Force cues are a great idea, but devilishly complicated to implement. Control is imposed by regulating cyclic position, which can be contaminated by transient forces, but I was greatly impressed by the smoothness and proportionality of the force cues. The experience wasn’t like hitting a wall, but rather sensing a force that was clearly inhibiting movement in the “wrong” direction. I sampled flying just outside of the H-ESP envelope, and never found that the cueing forces interfered with cyclic displacement precision. Alternatively, the pilot can depress the FCS DISC button to remove the cueing forces. The experience left no doubt that a helicopter so equipped is a safer machine.
Having delivered us from my simulated emergencies, the GFC 600H still had a few tricks to show off. We coupled Heading and Altitude modes, and asked Salem air traffic control for clearance to shoot a few approaches. We were offered approaches to Runway 31, which resulted in an absurd 45 knot tailwind. It proved an ideal test of the system.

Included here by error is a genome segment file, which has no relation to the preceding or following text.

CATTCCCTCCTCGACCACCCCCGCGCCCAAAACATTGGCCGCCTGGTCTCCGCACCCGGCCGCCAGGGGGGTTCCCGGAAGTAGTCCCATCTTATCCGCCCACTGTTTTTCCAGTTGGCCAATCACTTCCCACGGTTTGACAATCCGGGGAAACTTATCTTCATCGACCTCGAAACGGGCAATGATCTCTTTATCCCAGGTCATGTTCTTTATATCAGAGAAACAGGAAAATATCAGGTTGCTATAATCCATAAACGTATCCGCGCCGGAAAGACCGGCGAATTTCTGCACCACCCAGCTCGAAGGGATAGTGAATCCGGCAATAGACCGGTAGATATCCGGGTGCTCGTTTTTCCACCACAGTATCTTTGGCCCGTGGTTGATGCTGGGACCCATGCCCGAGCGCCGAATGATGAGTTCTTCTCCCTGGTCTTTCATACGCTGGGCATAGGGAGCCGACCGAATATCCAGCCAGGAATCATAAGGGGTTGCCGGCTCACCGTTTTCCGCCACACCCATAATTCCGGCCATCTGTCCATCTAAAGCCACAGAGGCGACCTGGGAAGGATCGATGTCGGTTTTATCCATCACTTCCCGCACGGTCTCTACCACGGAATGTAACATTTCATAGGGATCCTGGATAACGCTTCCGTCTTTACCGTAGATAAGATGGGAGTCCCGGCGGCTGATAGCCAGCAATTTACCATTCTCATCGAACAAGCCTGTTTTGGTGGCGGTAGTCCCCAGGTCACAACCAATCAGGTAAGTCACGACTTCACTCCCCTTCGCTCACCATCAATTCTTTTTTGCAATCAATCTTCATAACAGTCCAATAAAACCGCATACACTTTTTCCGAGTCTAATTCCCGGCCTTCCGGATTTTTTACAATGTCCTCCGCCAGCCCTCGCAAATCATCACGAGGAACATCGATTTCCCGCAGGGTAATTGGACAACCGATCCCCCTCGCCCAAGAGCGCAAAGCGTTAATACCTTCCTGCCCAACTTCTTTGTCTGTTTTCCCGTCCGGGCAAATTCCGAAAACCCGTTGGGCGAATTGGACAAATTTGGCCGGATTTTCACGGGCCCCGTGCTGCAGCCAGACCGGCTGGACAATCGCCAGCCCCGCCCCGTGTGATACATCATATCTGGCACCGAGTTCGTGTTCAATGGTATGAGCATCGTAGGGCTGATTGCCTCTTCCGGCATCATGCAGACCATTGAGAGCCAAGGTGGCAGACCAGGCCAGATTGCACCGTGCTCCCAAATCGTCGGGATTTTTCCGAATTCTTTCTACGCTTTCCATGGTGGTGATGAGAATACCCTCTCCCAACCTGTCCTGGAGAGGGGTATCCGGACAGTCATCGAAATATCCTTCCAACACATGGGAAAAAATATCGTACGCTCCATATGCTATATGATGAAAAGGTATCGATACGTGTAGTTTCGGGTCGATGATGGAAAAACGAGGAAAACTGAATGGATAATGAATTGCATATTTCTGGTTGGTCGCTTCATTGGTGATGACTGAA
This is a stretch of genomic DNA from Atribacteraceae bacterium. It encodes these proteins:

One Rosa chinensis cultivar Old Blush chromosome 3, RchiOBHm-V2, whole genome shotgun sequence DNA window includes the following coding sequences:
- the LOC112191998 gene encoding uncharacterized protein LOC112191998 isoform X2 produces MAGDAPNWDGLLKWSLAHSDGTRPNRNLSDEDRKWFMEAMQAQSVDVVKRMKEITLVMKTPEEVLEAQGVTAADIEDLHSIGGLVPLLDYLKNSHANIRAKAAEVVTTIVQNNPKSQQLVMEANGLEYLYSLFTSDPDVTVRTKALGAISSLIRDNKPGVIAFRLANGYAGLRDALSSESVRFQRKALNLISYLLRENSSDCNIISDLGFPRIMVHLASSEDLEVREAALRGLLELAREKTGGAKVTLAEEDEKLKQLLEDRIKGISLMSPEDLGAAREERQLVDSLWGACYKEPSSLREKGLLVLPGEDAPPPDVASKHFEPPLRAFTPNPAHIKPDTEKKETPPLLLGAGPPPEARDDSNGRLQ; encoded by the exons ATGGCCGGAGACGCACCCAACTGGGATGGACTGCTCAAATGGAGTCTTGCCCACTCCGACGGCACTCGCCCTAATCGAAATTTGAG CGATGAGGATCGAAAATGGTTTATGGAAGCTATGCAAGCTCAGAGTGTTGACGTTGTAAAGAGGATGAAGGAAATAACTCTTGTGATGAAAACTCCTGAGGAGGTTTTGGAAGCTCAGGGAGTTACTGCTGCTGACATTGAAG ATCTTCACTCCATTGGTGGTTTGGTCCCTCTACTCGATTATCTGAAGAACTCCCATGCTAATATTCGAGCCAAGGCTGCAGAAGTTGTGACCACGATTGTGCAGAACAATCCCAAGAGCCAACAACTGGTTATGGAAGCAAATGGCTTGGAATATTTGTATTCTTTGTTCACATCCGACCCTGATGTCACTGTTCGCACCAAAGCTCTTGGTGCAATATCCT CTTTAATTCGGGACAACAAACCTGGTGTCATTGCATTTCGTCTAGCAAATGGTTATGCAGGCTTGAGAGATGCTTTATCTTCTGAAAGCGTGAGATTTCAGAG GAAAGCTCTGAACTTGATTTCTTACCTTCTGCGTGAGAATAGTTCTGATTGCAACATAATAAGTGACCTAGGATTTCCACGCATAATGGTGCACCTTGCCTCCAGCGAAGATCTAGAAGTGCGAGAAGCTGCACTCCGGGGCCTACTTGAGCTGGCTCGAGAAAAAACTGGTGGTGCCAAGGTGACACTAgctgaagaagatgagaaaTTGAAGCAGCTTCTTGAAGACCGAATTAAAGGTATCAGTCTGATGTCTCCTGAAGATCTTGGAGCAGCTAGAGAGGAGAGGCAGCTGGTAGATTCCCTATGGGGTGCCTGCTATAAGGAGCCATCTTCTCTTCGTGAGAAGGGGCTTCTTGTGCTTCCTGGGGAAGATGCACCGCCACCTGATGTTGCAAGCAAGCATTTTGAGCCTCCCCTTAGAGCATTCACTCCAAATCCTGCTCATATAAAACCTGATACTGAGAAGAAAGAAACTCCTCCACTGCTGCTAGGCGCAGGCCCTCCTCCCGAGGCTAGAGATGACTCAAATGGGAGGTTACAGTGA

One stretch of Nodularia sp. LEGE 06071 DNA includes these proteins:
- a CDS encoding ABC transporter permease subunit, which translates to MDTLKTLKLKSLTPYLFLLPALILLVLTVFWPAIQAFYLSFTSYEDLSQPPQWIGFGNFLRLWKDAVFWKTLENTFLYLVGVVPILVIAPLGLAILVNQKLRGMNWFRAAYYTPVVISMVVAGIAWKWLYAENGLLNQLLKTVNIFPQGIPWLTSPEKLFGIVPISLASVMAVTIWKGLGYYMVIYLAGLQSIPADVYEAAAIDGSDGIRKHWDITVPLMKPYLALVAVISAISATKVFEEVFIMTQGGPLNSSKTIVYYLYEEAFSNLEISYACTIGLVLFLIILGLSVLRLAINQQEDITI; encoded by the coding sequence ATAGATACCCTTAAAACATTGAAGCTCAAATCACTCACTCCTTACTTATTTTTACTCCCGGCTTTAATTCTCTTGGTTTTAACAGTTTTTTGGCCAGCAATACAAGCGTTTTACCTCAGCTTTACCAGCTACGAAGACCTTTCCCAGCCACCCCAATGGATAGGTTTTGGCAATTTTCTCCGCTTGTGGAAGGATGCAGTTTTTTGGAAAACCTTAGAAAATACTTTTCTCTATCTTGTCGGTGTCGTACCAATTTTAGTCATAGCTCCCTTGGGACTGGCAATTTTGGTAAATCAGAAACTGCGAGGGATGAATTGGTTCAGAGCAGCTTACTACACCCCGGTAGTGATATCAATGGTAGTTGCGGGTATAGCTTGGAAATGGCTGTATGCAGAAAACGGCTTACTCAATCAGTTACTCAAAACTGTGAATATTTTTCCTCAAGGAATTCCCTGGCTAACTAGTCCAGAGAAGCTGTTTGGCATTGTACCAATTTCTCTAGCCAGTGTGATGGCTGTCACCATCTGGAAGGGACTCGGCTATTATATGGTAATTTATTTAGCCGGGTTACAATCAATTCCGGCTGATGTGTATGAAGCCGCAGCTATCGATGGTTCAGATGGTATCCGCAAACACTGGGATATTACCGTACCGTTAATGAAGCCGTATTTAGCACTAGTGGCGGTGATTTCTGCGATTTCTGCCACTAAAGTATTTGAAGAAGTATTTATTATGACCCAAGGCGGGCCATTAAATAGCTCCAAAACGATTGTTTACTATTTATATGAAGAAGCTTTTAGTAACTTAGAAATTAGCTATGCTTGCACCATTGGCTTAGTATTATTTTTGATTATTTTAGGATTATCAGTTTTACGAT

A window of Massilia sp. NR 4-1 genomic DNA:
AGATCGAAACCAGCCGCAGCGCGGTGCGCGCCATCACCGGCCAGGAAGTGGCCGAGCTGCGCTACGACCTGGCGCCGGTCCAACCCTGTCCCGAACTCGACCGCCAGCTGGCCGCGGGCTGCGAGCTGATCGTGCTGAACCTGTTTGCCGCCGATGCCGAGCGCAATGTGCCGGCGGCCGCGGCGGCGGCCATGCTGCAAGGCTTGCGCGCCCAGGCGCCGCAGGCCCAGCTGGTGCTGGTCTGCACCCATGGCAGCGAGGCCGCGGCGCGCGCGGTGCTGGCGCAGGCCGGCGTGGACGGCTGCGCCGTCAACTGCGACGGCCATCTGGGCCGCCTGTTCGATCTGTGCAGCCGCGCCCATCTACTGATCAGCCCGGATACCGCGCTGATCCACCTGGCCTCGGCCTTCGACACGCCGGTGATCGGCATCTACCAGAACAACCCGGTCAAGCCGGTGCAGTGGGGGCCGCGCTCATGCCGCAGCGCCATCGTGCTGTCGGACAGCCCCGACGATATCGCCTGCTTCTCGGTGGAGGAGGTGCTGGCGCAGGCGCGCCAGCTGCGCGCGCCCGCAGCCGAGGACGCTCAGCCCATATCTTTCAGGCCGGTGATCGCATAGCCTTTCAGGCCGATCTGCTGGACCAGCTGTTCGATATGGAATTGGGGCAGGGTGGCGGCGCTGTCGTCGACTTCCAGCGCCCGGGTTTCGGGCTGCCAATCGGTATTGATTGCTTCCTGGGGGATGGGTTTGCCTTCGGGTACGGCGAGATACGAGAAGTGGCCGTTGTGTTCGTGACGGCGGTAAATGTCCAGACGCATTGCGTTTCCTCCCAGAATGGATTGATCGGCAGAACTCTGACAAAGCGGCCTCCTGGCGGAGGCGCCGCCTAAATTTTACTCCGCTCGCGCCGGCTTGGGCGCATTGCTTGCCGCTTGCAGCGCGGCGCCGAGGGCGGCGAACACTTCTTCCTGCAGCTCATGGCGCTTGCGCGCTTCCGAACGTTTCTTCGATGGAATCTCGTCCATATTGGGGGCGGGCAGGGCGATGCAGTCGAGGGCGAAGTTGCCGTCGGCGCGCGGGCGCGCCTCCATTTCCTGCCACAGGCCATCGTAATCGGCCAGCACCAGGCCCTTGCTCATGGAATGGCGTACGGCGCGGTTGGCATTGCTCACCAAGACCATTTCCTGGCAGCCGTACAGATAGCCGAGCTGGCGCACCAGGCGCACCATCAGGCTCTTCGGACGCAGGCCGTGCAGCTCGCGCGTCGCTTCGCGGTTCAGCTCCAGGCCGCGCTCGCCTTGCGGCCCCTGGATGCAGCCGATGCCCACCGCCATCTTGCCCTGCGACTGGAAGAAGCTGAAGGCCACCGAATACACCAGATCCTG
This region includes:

Coupled lateral modes include the familiar Heading, Navigation and Approach modes. In the vertical axis, the system would track an airspeed, vertical speed or capture and hold an altitude.
Loflin loaded first the GPS approach procedure and later the ILS procedure, and I watched as the helicopter performed the approaches. The tracking was ideal, even with the flakey winds, and I forgave a slight localizer overshoot during a difficult 110-degree intercept angle. Airspeed management during the approach was within two knots of the commanded value – better than I could have managed under the conditions. More impressive yet, I felt that considering its aggressive striving for precision, the system didn’t sacrifice ride quality; indicative of an autopilot that was well-tuned to the helicopter. The GFC 600H will fly the published missed approach procedure, but the airport was busy enough without us overhead. I broke off visually for the Garmin helipad.
There can be no doubt that automation can make a helicopter both safer and more productive, provided that it’s well integrated. With the GFC 600H, Garmin has a solution that, quite simply, works.